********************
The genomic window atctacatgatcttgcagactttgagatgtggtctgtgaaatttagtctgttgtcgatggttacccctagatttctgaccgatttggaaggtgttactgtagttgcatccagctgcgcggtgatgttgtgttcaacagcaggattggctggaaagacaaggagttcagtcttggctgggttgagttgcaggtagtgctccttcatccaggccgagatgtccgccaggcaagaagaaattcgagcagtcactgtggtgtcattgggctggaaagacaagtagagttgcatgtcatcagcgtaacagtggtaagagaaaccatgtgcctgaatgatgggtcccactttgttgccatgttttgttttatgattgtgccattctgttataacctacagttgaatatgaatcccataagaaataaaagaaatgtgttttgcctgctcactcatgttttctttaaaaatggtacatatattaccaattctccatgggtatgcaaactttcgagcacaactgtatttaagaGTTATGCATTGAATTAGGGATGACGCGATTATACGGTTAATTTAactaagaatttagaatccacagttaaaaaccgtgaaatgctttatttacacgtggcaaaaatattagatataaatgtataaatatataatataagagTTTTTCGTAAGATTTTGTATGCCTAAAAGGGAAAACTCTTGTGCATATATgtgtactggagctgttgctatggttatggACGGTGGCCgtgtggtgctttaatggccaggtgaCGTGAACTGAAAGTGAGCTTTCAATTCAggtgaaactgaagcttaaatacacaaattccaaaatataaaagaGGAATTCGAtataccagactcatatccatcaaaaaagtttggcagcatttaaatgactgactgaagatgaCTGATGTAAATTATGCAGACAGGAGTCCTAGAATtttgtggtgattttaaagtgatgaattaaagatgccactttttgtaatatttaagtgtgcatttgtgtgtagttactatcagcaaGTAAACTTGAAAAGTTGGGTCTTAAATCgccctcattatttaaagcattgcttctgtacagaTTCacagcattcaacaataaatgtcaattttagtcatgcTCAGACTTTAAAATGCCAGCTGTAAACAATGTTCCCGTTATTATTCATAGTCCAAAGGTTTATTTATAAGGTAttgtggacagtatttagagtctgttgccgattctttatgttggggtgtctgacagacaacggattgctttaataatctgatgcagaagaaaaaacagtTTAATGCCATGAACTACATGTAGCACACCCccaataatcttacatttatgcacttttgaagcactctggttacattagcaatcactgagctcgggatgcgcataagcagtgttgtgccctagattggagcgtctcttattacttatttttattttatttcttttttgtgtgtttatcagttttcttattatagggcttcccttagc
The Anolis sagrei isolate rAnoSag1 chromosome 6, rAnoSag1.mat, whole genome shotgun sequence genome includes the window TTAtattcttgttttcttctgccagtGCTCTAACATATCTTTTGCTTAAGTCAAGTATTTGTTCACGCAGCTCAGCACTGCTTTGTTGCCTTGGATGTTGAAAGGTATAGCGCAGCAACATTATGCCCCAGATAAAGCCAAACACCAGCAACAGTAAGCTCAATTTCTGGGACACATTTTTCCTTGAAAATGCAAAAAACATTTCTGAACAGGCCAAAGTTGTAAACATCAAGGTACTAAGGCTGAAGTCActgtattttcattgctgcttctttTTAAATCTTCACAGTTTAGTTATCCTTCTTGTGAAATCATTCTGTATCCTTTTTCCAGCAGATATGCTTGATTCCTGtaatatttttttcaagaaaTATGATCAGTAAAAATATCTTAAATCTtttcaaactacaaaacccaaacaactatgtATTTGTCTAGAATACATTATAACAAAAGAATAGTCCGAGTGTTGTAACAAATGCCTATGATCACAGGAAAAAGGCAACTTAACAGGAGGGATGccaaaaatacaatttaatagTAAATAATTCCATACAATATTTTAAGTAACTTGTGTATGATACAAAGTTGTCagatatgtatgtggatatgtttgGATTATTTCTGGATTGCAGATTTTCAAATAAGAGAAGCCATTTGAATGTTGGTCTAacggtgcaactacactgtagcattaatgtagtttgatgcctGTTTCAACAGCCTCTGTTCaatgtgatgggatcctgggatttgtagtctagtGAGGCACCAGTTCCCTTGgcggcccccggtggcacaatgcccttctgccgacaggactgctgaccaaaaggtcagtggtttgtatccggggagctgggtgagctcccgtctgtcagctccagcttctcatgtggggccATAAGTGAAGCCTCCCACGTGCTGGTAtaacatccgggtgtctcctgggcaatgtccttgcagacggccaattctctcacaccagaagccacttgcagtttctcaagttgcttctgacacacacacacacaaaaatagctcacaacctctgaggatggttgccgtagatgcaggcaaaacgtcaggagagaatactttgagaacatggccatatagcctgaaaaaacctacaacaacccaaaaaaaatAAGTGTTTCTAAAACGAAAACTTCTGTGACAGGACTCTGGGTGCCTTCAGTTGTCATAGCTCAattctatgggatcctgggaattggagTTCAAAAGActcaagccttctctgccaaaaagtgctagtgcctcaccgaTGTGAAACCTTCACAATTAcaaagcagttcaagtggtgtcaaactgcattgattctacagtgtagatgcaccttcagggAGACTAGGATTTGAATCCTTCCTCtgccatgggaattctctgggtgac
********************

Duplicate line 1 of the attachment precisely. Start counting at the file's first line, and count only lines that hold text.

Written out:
The genomic window atctacatgatcttgcagactttgagatgtggtctgtgaaatttagtctgttgtcgatggttacccctagatttctgaccgatttggaaggtgttactgtagttgcatccagctgcgcggtgatgttgtgttcaacagcaggattggctggaaagacaaggagttcagtcttggctgggttgagttgcaggtagtgctccttcatccaggccgagatgtccgccaggcaagaagaaattcgagcagtcactgtggtgtcattgggctggaaagacaagtagagttgcatgtcatcagcgtaacagtggtaagagaaaccatgtgcctgaatgatgggtcccactttgttgccatgttttgttttatgattgtgccattctgttataacctacagttgaatatgaatcccataagaaataaaagaaatgtgttttgcctgctcactcatgttttctttaaaaatggtacatatattaccaattctccatgggtatgcaaactttcgagcacaactgtatttaagaGTTATGCATTGAATTAGGGATGACGCGATTATACGGTTAATTTAactaagaatttagaatccacagttaaaaaccgtgaaatgctttatttacacgtggcaaaaatattagatataaatgtataaatatataatataagagTTTTTCGTAAGATTTTGTATGCCTAAAAGGGAAAACTCTTGTGCATATATgtgtactggagctgttgctatggttatggACGGTGGCCgtgtggtgctttaatggccaggtgaCGTGAACTGAAAGTGAGCTTTCAATTCAggtgaaactgaagcttaaatacacaaattccaaaatataaaagaGGAATTCGAtataccagactcatatccatcaaaaaagtttggcagcatttaaatgactgactgaagatgaCTGATGTAAATTATGCAGACAGGAGTCCTAGAATtttgtggtgattttaaagtgatgaattaaagatgccactttttgtaatatttaagtgtgcatttgtgtgtagttactatcagcaaGTAAACTTGAAAAGTTGGGTCTTAAATCgccctcattatttaaagcattgcttctgtacagaTTCacagcattcaacaataaatgtcaattttagtcatgcTCAGACTTTAAAATGCCAGCTGTAAACAATGTTCCCGTTATTATTCATAGTCCAAAGGTTTATTTATAAGGTAttgtggacagtatttagagtctgttgccgattctttatgttggggtgtctgacagacaacggattgctttaataatctgatgcagaagaaaaaacagtTTAATGCCATGAACTACATGTAGCACACCCccaataatcttacatttatgcacttttgaagcactctggttacattagcaatcactgagctcgggatgcgcataagcagtgttgtgccctagattggagcgtctcttattacttatttttattttatttcttttttgtgtgtttatcagttttcttattatagggcttcccttagc